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Conan’s Wheel: The Wheel of Pain

Wheel_of_Pain

The Conan’s wheel is one of the “for distance” events in strongman. The implement is a long bar that sticks out from a pivot point with a weight that is loaded somewhere between the pivot and the athlete. The athlete then lifts the bar by placing it on the forearms or in the crook of the elbows. From this position the athlete pivots the implement around in a circle for time or distance and measured in either degrees or distance. This is widely considered a brutal and painful event due to the way the implement is held. The weight is usually placed right above the diaphragm and the bar digs into the forearms, making it both painful and hard to breathe. This event comes in many names but is best known as the Conan’s Wheel. This is due to the similarities to the Wheel of Pain from the film Conan the Barbarion. In the film Conan (Arnold) and other slaves were to pick up a heavy arm of a rotating mill and carry it as form of their labor while awaiting sale. It is through this manual labor that the movie shows a young Conan grow into the massive and powerful hero of the movie. The movie came out in 1982, yet the use of “Conan’s Wheel” wasn’t used for similar events for many years later. This event originally (and commonly still is) named by the object used to weigh the bar held by the athlete. A Stone Circle often is loaded using McGlashen stones, the Cart circle is a cart, the Cask Circle is casks and so on.

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Maya Winters On The Conans Wheel

Maya Winters On The Conans Wheel

This event was first introduced to the sport of strongman in the 1989 World’s Strongest Man (WSM) in San Sebastian Spain. The event was called the “Cart Circle” in the contest and was as homage to the heritage of the area. The Cart circle was actually based on something from the Basque Rural games, the Orga Jakoa “Cart Game” or “Oxcart Game”. Traditionally the athlete would lift the Ox-cart from the heavy end and placing the edge of the cart against a belt to distribute the load throughout the whole body while they walked the whole cart around while pivoting it along the pole that is on the ground. With the Orga Jakoa (Basque Games Equivalent) the card would weigh 360kgs and need to be raised 40cm. The WSM athletes however lifted a cart that was 228kg but were not allowed to place the cart on their belts, but instead had to maintain the load along the forearms. Ab Wolders won this event with a fantastic run of 70 meters around.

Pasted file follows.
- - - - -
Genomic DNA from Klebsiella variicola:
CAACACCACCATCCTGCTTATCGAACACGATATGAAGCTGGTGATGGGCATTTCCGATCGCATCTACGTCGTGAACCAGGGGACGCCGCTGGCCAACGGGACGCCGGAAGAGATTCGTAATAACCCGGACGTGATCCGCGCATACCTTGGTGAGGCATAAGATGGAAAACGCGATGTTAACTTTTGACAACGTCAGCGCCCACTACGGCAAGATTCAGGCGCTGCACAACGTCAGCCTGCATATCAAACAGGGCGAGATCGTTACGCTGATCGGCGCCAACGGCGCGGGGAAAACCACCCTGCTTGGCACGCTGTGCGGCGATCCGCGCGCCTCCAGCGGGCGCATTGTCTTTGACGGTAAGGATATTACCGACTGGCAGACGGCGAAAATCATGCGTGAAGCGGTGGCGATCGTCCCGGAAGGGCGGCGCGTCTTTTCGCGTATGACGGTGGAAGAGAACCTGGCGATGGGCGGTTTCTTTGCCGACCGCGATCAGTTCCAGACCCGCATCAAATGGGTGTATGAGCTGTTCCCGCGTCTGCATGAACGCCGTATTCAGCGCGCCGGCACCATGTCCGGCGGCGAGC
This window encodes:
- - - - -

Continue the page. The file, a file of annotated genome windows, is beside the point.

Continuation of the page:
The next time an event was seen in Strongman was at the WSM of 1996 in Port Louis, Mauritius and took a form much more similar to how we know it today. The event was stated to be a “new” event to WSM, but that isn’t entirely true due to the similarities to the Cart Circle 7 years prior. There are some significant differences however. This time the athlete was holding a bar instead of an actual cart. This enabled the athletes hips to face the same direction as they walked, where as with the Cart circle, the hips are facing somewhere between the pivot point and the direction of movement making it very difficult to walk. The athletes were not allowed to rest the bar on their belts this contest either. Finally, the weights on the bar were in the form of two large Casks that weighted 300kg. A testament to the grueling nature of this event Raimonds Bergmanis was nearly knocked out as he fell exhausted into the beam at the end of his run of 799⁰. Magnus Ver Magnesson won this contest with a 946⁰. It just before Magnus’s run that the ruling that the bar cannot be braced against the athletes belt and he was made to re-position his belt lower. It was during the 2002 American Pro Strongman Nationals that I was first able to find record of the event being called “Conans Wheel” despite the film having come out in 1982. This event used a 700lbs motorcycle as the weight attached to the rotating pole.

Jon Anderson ASM 2002

Jon Anderson ASM 2002

Peter Herguth is a lightweight strongman and Flex Comics Team member working toward becoming a strong competitor, promoter and coach. He hopes to host his first event in 2015, become a sponsored athlete, and own a gym.

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Sign up for the Newsletter and receive a free training program HERE   The Conans Wheel is still regularly seen in all levels of contests today and we have added a few photos that really showcase the “Wheel of Pain”

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